Seasonal drug protocol for GI parasites
Deworm at housing with drug that kills adults & larvae
Winter: Sheep overwinter with few larvae and adults
Spring: On pasture, sheep eat infective L3. From infection to egg laying takes 21 days
Summer: Worming prevents pasture
contamination. Naive lambs produce most eggs so must be dewormed!
Targetted GI parasite treatment
• Treat ewes at lambing if not treated in fall
• Monitor 4+ weeks after turnout
• Monitor lambs at 4+ weeks after turnout and treat accordingly (if not possible, treat at 4 weeks and 8 weeks after turnout)
If control periparturient rise in ewe egg output – not usually necessary to dose lambs until weaning
• Treat in fall, at housing
MONITOR LAMBS IN JULY
What is the famacha guide?
Looks for anemia by looking at the eyes and only treating those with red conjunctiva. It is only applicable in areas with only haemonchus (useful in the south)
What type of lice is common in sheep?
Sheep - biting lice (damalina ovis)
What type of lice is common in goats?
Clinical signs for lice
signs = pruritis, wool loss, decrease in weight, (anemia)
more severe if debilitated (malnutrition, GI parasitism)
Trasminitted through direct contact
Treatment for lice
2 treatments 10-14 days apart if non-residual
injectable ivermectin (only for sucking lice)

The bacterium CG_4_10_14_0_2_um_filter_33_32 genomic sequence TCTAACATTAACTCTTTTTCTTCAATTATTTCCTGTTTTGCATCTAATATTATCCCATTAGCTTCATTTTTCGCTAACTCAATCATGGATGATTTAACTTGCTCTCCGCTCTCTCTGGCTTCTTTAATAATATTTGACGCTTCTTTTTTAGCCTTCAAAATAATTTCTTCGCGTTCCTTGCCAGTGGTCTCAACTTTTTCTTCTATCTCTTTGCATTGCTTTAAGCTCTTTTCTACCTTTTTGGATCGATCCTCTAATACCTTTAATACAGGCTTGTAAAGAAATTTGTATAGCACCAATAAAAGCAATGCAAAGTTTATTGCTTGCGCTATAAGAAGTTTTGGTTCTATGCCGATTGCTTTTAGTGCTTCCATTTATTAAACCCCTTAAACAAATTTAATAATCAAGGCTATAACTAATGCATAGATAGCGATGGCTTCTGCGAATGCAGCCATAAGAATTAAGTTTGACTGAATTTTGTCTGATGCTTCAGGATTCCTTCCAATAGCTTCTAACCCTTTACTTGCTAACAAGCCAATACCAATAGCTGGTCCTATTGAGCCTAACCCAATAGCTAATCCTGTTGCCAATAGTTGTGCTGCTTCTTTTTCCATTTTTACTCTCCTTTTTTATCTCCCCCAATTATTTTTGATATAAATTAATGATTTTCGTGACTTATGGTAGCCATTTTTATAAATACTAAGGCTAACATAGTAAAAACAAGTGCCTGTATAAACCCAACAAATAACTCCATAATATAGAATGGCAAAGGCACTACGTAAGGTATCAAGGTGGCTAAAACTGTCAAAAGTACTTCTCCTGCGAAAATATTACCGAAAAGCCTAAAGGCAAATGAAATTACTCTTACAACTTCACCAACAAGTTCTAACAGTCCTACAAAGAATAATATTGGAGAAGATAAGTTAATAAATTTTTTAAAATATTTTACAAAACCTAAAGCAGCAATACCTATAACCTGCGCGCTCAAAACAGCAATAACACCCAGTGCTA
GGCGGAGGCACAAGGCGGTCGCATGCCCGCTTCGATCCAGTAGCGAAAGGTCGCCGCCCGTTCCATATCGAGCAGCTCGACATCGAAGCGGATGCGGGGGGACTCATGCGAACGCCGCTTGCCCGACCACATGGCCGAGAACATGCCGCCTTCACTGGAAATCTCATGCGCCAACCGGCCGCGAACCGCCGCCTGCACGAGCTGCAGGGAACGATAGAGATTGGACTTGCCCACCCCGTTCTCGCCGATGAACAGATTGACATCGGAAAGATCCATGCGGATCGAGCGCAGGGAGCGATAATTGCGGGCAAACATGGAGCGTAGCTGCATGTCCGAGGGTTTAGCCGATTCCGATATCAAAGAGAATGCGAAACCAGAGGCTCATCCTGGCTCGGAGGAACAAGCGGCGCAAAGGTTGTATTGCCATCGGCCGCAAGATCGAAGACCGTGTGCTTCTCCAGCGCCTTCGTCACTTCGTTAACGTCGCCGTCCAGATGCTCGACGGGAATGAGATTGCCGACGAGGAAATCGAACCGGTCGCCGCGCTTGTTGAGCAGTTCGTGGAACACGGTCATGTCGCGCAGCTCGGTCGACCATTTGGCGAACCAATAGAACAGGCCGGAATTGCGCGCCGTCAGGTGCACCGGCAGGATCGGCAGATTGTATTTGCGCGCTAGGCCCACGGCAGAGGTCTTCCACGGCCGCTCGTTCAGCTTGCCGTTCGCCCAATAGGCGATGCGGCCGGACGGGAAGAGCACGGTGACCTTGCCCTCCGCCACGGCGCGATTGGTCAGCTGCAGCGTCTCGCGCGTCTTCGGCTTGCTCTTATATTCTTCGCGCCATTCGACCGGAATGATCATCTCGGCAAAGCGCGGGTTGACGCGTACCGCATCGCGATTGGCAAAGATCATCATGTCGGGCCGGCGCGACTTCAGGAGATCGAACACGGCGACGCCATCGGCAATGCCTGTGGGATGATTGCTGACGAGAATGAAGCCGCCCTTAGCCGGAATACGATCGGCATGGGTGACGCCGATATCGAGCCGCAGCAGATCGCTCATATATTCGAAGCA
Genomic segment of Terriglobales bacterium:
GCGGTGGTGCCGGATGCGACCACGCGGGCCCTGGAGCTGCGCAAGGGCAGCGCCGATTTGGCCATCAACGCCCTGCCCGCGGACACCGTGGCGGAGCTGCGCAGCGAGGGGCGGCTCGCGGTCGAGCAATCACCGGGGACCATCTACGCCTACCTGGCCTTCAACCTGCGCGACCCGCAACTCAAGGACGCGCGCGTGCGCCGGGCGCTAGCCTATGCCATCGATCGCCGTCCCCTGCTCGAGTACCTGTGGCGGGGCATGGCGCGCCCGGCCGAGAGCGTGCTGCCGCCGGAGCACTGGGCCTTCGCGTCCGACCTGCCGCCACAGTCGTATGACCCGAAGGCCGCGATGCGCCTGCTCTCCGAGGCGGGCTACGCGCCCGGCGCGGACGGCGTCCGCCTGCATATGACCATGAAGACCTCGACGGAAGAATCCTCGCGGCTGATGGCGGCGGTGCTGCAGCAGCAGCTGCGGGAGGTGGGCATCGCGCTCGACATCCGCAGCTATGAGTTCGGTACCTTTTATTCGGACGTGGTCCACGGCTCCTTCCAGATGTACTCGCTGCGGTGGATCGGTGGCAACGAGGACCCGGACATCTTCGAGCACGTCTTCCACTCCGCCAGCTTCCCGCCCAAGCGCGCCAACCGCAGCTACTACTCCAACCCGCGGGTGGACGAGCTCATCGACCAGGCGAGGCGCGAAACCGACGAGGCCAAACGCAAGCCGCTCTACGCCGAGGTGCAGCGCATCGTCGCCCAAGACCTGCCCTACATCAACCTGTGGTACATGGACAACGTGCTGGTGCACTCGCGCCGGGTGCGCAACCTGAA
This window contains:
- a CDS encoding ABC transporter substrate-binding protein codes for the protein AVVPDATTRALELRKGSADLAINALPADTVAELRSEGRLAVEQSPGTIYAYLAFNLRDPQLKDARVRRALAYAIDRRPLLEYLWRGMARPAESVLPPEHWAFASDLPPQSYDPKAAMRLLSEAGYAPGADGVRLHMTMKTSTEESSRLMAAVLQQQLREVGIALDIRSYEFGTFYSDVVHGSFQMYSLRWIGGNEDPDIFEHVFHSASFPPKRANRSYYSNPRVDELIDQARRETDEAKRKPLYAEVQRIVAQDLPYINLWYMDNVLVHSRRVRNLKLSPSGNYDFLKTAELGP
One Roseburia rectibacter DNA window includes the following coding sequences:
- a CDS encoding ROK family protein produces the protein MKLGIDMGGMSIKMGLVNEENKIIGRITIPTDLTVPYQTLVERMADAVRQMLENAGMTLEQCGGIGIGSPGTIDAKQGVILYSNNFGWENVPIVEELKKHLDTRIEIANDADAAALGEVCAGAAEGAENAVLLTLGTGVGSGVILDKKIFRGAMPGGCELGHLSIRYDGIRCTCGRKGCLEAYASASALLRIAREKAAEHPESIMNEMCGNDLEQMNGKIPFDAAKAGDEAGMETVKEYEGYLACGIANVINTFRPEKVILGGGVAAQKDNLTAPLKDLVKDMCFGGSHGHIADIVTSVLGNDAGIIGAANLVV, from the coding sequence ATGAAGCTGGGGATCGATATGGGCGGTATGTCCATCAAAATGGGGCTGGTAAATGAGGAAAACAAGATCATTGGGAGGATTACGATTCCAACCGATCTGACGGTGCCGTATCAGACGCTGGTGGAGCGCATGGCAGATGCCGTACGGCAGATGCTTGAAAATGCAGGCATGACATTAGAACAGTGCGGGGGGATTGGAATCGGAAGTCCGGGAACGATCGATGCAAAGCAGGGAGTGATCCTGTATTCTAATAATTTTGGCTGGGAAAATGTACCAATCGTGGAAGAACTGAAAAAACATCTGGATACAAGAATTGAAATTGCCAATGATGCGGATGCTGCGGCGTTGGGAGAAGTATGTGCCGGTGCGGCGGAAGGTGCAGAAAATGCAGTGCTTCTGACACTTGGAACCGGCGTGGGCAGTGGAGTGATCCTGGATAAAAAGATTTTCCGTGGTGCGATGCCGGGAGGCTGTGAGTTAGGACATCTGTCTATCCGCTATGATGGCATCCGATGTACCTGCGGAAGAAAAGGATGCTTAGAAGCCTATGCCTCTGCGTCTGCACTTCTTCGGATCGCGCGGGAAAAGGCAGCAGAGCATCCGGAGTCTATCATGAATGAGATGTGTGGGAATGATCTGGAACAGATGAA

Control for lice
preventative ttreatment in the fall
drug resistance - change drug class
Melophagus ovinus is what?
Melophagus ovinus is found when? life cycle is where/how long? tramsnission? what does it look like?
• winter months, poor condition
• entire 6-week life cycle on sheep/goats • transmission – direct contact
• pruritus, stained wool → fleece damage, anemia, odour, ↓ value
• shearing – removes larvae + pupae
hot climate – kills keds (remain ventral neck, breech)
Treatment for kieds
as for lice - shearing, permethrin, carbaryl, injectable ivermectin
Most common mange in cows & sheep?
chorioptic (tail head for cows, feet/scrotum for sheep)
Clinical signs for chorioptic mange? Peak season?
Alopecia, erythema, crusts, pruritis - wooless areas
- sheep scrotum, distal limbs
- goats - lower limbs, abdomen, hindquarters
- restless, chew on feet
- temporary infertility in rams?
- chorioptes ovis - host specific, peak in winter months.
Chorioptic mange - transmission?
Transmission - direct contact
live off host for a few days
Life cycle = 2-3 weeks
Diagnosis: skin scrapings at the edge of the lesions
Treatment: permetrhin pour on , repeat 10 days (ivermectin doesn't work well)
Note psoroptic manage is very uncommon in Canada & notifiable
What is the nasal bot?
Oestrus ovis (nasal myiasis)
How do sheep get infected by nasal bots
fly deposits larvae around/in nostrils in fluid → dorsal turbinates, sinuses (weeks – months) → pupate in ground (in spring)
• initial infestation → no signs
• subsequent infections → hypersensitivity
• fly → head shaking, nose rubbing, feet stomping
• larvae → rhinitis, sneezing, mucopurulent nasal discharge • production losses ?
Goats – usually milder clinical signs than sheep - usually with infected sheep
Diagnosis – nasal discharge – numerous eosinophils + mast cells